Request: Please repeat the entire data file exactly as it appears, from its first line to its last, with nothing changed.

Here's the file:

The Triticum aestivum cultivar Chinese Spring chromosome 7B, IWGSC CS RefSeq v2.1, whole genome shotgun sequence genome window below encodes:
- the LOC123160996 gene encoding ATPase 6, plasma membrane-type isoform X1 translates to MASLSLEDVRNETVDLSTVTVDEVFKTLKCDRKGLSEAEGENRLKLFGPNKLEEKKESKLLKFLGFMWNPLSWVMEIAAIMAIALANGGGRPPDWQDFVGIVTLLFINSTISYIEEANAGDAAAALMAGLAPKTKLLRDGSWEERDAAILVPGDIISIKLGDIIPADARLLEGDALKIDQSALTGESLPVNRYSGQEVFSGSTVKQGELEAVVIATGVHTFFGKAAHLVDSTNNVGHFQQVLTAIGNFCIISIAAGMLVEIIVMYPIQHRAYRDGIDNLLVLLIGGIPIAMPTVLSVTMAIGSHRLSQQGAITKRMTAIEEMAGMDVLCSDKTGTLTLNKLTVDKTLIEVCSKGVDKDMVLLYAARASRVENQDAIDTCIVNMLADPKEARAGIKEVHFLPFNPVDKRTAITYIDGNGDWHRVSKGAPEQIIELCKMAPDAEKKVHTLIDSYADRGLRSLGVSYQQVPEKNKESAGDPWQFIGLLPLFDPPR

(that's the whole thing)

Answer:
The Triticum aestivum cultivar Chinese Spring chromosome 7B, IWGSC CS RefSeq v2.1, whole genome shotgun sequence genome window below encodes:
- the LOC123160996 gene encoding ATPase 6, plasma membrane-type isoform X1 translates to MASLSLEDVRNETVDLSTVTVDEVFKTLKCDRKGLSEAEGENRLKLFGPNKLEEKKESKLLKFLGFMWNPLSWVMEIAAIMAIALANGGGRPPDWQDFVGIVTLLFINSTISYIEEANAGDAAAALMAGLAPKTKLLRDGSWEERDAAILVPGDIISIKLGDIIPADARLLEGDALKIDQSALTGESLPVNRYSGQEVFSGSTVKQGELEAVVIATGVHTFFGKAAHLVDSTNNVGHFQQVLTAIGNFCIISIAAGMLVEIIVMYPIQHRAYRDGIDNLLVLLIGGIPIAMPTVLSVTMAIGSHRLSQQGAITKRMTAIEEMAGMDVLCSDKTGTLTLNKLTVDKTLIEVCSKGVDKDMVLLYAARASRVENQDAIDTCIVNMLADPKEARAGIKEVHFLPFNPVDKRTAITYIDGNGDWHRVSKGAPEQIIELCKMAPDAEKKVHTLIDSYADRGLRSLGVSYQQVPEKNKESAGDPWQFIGLLPLFDPPR